What is Machismo?

“Machismo refers to an overly exaggerated way of being a man and of viewing masculinity in Hispanic or Latinx cultures,” says a group facilitator for Spanish speaking clients at JBWS’ Jersey Center for Non-Violence (JCNV). “It’s this belief that if you’re the man of the house, then you hold the power and you’re the one to put others in their place.”


Many Spanish speaking group members involved in JCNV’s ACT program, or a 26-session group designed for men who have used abuse, subscribe to the notion of machismo. It is so common that facilitators have replaced references to male privilege with machismo on the traditional power and control wheel.


“In group, we talk a lot about machismo, their upbringings, and the differences between men and women,” explains a JCNV staff member. “We’ll talk about how men view themselves in relationship to their partners or how they seem themselves versus their female siblings.”


Throughout the ACT program, group members reflect on their own examples of masculinity, reflect on what it really means to be a man, and reconsider their relationship to their own emotions – potentially for the first time.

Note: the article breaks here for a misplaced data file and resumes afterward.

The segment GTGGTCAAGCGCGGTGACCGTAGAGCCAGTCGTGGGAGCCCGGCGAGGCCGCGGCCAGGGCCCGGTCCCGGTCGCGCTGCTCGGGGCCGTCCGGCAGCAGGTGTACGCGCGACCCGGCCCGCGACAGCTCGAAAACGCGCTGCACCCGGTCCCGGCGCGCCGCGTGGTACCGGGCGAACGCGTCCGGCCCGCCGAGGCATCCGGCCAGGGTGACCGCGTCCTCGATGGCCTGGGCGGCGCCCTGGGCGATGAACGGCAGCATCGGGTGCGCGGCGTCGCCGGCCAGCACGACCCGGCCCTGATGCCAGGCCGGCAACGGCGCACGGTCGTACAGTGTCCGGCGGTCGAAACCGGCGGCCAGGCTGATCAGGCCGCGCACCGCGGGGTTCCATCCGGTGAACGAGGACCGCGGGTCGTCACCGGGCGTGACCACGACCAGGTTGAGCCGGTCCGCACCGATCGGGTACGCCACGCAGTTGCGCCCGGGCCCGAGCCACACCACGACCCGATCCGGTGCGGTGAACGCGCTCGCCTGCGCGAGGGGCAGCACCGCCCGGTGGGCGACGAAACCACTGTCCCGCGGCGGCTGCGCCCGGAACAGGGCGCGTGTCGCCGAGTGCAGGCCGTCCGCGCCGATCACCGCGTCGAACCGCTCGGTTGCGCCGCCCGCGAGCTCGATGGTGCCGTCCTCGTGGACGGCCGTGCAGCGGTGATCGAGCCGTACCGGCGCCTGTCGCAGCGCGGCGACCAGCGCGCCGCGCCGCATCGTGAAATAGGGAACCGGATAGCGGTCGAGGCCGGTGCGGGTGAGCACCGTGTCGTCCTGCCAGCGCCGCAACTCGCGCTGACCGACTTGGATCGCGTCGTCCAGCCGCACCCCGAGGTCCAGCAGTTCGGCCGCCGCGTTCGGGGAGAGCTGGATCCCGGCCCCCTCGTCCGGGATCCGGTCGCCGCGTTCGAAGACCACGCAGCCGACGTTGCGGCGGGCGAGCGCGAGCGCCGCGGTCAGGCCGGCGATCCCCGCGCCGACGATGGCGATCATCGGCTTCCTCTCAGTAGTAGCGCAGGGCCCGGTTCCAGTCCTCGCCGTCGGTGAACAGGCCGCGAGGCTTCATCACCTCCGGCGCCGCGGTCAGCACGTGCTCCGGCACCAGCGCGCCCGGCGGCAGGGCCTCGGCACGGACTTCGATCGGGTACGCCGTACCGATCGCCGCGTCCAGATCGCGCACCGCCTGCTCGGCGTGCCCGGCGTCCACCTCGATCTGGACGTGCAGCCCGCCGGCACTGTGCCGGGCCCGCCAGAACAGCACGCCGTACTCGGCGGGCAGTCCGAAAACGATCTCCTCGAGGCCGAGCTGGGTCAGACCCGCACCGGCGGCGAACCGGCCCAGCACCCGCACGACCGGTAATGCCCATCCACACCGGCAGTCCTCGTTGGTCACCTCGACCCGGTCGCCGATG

“Groups members will say they didn’t even know that there were feelings other than aggression and anger. They didn’t know that going outside, taking a walk, or calming down before continuing a heated conversation with your partner was possible,” says a JCNV staff member. “They thought that they had to react immediately to be the man of the house.”


However, as group members attend sessions, they begin to realize that they do not need to act in specific ways to be a man. They start to recognize that they can be strong but empathetic, decisive but slow to anger, and provide for their family while also willing to accept help. The group further challenges notions of machismo by having both a female and male facilitator for each group.


“There is a huge positive power to having a male and female facilitator together because we model respectful communication,” says a JCNV staff member. “We tell our group members that we’re respecting you and we expect that respect back.”


If you’re interested in learning more about JCNV, visit


To learn more about how abuse presents in the Latinx community visit here.